Bid to clean up the world

Sep 17, 2013

An international scientific initiative aimed at reducing the impact of human-made pollution on the health and wellbeing of the whole world was launched in Melbourne, Australia, today.

The Global Contamination Research Initiate (GCRI) is a world-wide alliance of scientists, industry and regulators which aims to understand and curb human chemical emissions, which are causing widespread concern over major health effects around the world.

It was launched at CleanUp 2013, the leading international conference on contamination science and technology today.

"There is now clear evidence that human-made chemicals are spreading around the whole planet via air, soil, water, food, plants, animals, traded goods and in people themselves," said GCRI co-ordinator Professor Ravi Naidu of the University of South Australia and CRC CARE.

"Many of these substances are toxic: hundreds have been linked by science to cancer, heart disease, , obesity, infertility, child development and many other diseases.

"However the full extent of their distribution and their effect on the health of the and life on Earth in general remain largely unknown.

"This is a scientific challenge as large, or larger even, than in that are only part of total human chemical emissions from industry, mining, agriculture, energy production and other activities.

"The task of understanding and correcting this process is urgent. Yesterday we heard evidence from speakers that almost every baby born today comes into the world already contaminated by a hundred or so toxic – and then is exposed to many more in its food, home environment and the air it breathes.

"Clearly this is an issue demanding immediate and worldwide research – but the current effort is fragmented across different countries, industries and disciplines. The idea behind GCRI is to help bring focus to a global effort to clean up our world."

Professor Naidu says that according to the United Nation Environment program, world chemical output is around 20 million metric tonnes, about one third of which is thought to be toxic or carcinogenic. This is growing at a rate of about 3 per cent per year.

"At the same time there are even larger emissions of toxic substances from mining and mineral production, energy production, fossil fuel use, agriculture, combustion engines and waste burning, about which we know remarkably little at global level.

"These chemicals, deliberate and unintentional, are being found from the peak of Mt Everest, to the snows of Antarctica, to the deep oceans. They are especially concentrated in the world's big cities, and in the soils and water used to grow our food supplies.

The Global Contamination Research Initiative (GCRI) is a worldwide knowledge network, performing new scientific research, aggregating existing knowledge, developing novel assessment and clean-up technologies, advising governments and industry on ways to improve existing regulation or industry practices, training high-level experts and sharing knowledge about ways to reduce man-made contamination in all facets of society and the natural environment.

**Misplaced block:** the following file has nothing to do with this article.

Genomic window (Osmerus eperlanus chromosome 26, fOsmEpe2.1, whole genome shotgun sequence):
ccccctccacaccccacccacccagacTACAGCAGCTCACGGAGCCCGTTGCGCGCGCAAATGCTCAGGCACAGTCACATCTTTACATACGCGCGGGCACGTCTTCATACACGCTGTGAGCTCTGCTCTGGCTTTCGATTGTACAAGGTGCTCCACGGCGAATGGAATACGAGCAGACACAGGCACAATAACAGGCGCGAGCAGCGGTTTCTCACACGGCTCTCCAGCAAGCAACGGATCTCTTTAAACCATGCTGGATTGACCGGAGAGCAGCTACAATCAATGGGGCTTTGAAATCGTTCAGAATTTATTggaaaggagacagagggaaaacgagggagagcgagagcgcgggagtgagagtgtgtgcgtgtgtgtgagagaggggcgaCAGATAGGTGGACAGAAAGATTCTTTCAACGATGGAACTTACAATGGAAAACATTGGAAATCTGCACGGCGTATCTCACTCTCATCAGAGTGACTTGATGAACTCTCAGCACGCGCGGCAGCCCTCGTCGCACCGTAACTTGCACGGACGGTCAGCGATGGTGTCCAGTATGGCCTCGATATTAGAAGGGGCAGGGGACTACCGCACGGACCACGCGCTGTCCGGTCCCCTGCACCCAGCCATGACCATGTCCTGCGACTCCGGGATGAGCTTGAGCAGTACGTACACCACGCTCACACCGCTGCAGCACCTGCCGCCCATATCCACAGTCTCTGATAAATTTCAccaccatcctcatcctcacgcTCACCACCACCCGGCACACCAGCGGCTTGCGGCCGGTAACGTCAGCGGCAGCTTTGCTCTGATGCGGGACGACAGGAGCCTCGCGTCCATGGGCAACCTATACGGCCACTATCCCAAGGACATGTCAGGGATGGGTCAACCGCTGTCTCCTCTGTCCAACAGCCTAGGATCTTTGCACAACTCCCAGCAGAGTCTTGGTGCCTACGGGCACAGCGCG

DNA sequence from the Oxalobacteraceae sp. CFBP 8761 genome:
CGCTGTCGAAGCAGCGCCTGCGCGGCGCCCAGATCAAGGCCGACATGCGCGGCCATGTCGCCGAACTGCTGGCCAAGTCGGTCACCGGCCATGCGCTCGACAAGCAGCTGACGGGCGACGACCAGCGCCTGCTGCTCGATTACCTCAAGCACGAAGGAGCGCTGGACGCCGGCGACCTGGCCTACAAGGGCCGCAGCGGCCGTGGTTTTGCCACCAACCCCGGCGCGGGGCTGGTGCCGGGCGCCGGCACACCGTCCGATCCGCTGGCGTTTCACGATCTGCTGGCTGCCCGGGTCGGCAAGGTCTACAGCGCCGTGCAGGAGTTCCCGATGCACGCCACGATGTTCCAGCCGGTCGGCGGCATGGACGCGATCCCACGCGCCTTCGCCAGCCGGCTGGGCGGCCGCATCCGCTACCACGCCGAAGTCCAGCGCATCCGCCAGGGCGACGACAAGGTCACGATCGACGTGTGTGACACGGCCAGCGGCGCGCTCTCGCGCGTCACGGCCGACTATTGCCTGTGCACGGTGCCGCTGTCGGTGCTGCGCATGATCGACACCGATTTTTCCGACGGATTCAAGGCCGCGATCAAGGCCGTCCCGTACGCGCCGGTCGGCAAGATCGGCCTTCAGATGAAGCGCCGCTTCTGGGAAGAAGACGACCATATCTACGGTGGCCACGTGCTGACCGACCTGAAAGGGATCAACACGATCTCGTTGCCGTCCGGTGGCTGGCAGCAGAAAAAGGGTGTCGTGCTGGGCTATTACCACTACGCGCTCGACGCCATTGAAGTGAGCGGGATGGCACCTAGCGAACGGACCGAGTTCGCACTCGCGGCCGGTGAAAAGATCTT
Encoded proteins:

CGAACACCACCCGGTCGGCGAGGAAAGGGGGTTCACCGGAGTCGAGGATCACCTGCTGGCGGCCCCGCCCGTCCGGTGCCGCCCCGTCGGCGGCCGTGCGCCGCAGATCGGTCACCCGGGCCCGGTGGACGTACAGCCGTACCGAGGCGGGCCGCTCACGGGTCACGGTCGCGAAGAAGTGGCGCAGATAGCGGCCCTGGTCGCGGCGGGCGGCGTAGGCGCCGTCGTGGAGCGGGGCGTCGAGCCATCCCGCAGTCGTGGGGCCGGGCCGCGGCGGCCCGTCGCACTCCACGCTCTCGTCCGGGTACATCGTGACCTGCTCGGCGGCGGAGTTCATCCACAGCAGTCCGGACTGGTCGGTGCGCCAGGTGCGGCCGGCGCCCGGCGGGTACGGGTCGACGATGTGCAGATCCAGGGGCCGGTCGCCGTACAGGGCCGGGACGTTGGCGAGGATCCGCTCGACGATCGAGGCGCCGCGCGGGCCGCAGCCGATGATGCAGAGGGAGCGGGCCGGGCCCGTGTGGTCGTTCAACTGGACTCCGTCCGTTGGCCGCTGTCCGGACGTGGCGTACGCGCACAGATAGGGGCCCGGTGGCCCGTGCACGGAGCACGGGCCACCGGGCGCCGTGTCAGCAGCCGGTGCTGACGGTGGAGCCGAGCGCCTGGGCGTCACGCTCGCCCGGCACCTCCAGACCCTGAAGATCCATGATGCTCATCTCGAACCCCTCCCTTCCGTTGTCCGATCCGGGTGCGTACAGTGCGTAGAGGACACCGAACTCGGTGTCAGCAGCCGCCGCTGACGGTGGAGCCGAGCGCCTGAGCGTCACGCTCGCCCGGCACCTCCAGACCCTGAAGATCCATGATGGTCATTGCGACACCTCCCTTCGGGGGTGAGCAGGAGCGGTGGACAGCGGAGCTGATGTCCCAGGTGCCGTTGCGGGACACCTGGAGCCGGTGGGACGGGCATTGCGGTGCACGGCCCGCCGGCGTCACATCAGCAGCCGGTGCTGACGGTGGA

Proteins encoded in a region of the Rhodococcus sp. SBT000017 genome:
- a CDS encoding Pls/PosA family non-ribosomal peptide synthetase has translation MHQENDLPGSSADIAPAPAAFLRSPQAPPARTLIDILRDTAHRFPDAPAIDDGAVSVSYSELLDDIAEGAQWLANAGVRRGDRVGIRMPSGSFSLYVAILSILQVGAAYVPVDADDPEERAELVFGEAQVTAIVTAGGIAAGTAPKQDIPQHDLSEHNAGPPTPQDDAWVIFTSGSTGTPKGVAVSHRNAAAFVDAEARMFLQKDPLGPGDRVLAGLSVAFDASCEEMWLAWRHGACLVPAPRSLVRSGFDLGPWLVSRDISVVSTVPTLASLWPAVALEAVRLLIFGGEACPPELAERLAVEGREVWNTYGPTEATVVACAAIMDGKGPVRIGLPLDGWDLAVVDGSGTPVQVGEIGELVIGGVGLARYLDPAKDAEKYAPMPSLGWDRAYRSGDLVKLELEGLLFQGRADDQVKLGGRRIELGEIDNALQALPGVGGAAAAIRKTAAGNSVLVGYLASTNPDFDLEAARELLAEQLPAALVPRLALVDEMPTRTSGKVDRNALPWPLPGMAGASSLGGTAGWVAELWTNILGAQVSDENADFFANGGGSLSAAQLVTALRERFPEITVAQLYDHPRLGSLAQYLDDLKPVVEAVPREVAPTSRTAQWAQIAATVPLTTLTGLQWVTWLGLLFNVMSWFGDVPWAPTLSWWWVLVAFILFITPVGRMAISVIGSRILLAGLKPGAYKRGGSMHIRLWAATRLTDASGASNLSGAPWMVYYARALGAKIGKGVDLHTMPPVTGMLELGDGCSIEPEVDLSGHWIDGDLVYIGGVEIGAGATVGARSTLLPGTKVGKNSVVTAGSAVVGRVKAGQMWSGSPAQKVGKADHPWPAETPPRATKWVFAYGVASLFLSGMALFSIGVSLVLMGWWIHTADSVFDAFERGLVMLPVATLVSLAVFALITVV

Some of the world's leading scientific institutions have indicated they wish to take part in GCRI, which is currently hosted by Australia's Cooperative Research Centre for Contamination Assessment and Remediation of the Environment (CRC CARE).

Explore further: Rising anger as Nicaragua canal to break ground

More information: www.crccare.com/

Provided by CRC for Contamination Assessment and Remediation of the Environment

5 /5 (1 vote)
add to favorites email to friend print save as pdf

Related Stories

Eminent scientist warns of global contamination risks

Feb 26, 2013

(Phys.org)—Eighty-three thousand man-made chemicals now circulate freely around the Earth, in water, soil, air, wildlife, food and manufactured goods and people, posing unquantified but genuine hazards to human and environmental ...

'Save our kids from computer toxics' scientists warn

Sep 16, 2013

An international scientific expert has called for an urgent global effort to save the coming generation of children from being poisoned by toxic residues from the world's ever-growing garbage pile of old mobile phones, computers ...

Bugs and slime to clean poisoned water

Sep 16, 2013

Australian scientists have developed a way to clean up the potentially deadly arsenic that pollutes the drinking water of tens of millions of people around the world.

Are there drugs in our water?

Sep 16, 2013

Recreational drugs could become a major source of Australian urban water contamination, scientists warn.

Everyone 'is now polluted'

Sep 16, 2013

Virtually every human being on Earth can now be considered physiologically and biochemically polluted by human-made chemicals, a leading medical doctor will tell CleanUp 2013 in Melbourne today.

Climate risk of toxic shock

Feb 06, 2012

The effects of climate change could expose Australians to greater risks from toxic contamination, a leading scientist has warned.

Recommended for you

Rising anger as Nicaragua canal to break ground

Dec 21, 2014

As a conscripted soldier during the Contra War of the 1980s, Esteban Ruiz used to flee from battles because he didn't want to have to kill anyone. But now, as the 47-year-old farmer prepares to fight for ...

Hopes, fears, doubts surround Cuba's oil future

Dec 20, 2014

One of the most prolific oil and gas basins on the planet sits just off Cuba's northwest coast, and the thaw in relations with the United States is giving rise to hopes that Cuba can now get in on the action.

User comments : 0

Please sign in to add a comment. Registration is free, and takes less than a minute. Read more

Click here to reset your password.
Sign in to get notified via email when new comments are made.